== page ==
• If powers of executive and judiciary are combined in one organ, the administration of justice will become meaningless as the police (executive) will also become the judge (Judiciary).
  • Combining of powers of all the three organs in one body or person leads to the end of all liberties as the concentration of powers become big and result in despotism.

Thus, for Montesquieu, separation of power and functions of the three organs of the government is essential for safeguarding the liberties of individuals.

The doctrine of separation of power given by Montesquieu led to the evolution of the principle of checks and balances, followed in India. According to this principle, all three organs of the government have separate powers and functions. One organ does not interfere with the core functions of the other and rather acts as a balancing mechanism by keeping a check on the actions of the other organs. This reflects a value of mutual respect for the other organs, meanwhile providing safeguards against abuse of power by anyone organ of the government.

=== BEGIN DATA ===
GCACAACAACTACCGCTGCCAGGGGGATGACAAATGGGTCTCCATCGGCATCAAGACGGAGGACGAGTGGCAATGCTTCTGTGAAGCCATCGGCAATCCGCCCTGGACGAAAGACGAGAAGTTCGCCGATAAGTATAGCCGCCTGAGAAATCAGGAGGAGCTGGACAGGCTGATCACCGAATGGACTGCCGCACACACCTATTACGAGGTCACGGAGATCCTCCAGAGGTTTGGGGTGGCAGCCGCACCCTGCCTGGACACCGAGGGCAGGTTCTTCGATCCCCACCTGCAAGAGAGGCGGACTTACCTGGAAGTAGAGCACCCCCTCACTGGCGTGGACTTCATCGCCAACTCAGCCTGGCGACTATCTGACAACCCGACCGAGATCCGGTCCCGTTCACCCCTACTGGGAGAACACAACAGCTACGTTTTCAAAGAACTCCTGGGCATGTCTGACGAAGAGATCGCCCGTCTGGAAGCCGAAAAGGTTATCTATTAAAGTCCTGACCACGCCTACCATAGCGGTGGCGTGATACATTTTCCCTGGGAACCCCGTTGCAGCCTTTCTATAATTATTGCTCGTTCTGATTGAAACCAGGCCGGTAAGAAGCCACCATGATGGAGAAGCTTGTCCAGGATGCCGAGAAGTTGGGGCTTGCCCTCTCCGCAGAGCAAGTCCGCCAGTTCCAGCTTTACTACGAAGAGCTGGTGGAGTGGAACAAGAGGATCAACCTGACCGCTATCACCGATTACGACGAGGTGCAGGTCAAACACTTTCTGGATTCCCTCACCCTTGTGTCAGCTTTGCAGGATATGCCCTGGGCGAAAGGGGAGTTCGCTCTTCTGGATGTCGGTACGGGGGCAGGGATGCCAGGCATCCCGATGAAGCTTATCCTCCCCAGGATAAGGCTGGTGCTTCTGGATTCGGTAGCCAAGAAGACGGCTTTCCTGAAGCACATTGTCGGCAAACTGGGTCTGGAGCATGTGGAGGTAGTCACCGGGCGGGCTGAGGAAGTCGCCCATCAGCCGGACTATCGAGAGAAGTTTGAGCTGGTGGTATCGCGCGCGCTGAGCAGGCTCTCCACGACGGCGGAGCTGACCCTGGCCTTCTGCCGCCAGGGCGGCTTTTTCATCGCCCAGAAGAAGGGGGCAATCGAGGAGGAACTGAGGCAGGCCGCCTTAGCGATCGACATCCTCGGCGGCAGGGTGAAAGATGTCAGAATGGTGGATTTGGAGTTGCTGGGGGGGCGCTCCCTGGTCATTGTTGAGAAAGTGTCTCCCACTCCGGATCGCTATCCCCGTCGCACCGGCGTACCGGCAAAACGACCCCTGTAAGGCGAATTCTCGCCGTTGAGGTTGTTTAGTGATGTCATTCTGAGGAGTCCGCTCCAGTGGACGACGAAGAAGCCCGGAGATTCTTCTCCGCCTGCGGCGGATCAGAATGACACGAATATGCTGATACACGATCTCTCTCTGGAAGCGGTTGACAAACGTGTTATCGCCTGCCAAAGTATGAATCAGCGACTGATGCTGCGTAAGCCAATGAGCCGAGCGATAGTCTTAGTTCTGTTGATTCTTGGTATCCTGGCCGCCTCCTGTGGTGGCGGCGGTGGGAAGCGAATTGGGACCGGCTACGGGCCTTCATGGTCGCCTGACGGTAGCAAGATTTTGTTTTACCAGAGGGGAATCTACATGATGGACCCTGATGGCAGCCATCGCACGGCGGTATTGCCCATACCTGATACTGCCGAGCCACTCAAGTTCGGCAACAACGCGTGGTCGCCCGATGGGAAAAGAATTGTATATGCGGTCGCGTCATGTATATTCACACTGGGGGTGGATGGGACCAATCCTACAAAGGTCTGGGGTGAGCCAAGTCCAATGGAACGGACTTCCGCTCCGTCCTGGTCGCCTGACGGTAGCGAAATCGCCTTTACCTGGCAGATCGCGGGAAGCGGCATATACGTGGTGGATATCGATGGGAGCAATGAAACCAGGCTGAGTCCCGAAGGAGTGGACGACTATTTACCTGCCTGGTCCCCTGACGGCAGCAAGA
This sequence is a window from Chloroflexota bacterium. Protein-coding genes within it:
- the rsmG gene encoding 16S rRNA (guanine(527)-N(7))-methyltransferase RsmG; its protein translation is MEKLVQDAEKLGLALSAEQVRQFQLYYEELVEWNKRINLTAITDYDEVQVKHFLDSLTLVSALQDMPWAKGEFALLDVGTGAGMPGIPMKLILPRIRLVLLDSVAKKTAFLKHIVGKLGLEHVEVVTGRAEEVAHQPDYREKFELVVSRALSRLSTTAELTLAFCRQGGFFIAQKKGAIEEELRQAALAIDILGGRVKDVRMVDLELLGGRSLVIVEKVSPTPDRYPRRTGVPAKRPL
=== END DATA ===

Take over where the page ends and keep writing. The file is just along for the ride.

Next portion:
Three Organs of Government

There are three organs of government in India namely, the executive, legislature, and the judiciary:

  • Executive
    The executive comprises the President and the council of ministers at the Central level and the Governor and the council of ministers of the state at the state level. The main function of this branch of government is to execute administrative functions of the government and maintain law and order
  • Legislature
    The legislative organ of the government comprises of the two houses of Parliament: The Lok Sabha (House of People) and Rajya Sabha (The Council of States). This organ is concerned with the making, passing, and amendment of laws.
  • Judiciary